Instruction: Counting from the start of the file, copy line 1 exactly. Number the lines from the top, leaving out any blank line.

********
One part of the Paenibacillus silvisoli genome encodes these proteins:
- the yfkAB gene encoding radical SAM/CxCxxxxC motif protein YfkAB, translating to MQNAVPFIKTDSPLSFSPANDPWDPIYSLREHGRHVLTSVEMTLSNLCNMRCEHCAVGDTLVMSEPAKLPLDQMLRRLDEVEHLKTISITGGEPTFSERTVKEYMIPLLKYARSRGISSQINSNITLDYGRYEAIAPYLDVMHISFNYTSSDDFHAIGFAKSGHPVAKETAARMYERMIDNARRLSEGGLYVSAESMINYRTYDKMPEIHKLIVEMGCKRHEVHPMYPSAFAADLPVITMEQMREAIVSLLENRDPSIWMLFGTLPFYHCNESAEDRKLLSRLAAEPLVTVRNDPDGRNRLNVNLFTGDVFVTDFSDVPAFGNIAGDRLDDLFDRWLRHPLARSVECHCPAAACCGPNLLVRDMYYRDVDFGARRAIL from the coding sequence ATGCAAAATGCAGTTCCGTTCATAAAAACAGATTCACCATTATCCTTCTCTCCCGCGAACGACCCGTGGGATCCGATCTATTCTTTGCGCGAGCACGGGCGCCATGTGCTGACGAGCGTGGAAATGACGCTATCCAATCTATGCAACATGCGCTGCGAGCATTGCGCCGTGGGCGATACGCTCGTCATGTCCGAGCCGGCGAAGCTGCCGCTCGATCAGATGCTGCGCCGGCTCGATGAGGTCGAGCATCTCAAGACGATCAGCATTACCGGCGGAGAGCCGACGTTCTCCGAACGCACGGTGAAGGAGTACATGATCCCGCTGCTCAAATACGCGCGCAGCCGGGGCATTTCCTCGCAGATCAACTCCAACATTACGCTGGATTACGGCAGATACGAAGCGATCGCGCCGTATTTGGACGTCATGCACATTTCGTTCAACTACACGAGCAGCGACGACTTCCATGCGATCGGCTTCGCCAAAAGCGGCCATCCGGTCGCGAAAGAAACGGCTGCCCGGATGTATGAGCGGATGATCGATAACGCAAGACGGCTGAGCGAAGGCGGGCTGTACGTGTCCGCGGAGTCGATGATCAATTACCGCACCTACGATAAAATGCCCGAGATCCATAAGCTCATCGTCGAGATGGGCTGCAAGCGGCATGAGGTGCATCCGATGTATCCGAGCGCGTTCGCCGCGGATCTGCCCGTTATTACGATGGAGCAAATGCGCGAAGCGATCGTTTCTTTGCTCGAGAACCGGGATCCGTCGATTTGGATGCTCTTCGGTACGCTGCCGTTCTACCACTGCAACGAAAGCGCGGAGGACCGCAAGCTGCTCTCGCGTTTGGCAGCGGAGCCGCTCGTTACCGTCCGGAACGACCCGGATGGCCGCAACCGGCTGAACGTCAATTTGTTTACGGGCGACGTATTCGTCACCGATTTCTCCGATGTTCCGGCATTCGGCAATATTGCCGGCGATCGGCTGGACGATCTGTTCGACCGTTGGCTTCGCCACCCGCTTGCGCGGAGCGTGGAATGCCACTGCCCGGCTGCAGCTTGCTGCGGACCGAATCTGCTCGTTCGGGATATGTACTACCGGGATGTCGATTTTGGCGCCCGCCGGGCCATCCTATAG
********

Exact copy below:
One part of the Paenibacillus silvisoli genome encodes these proteins: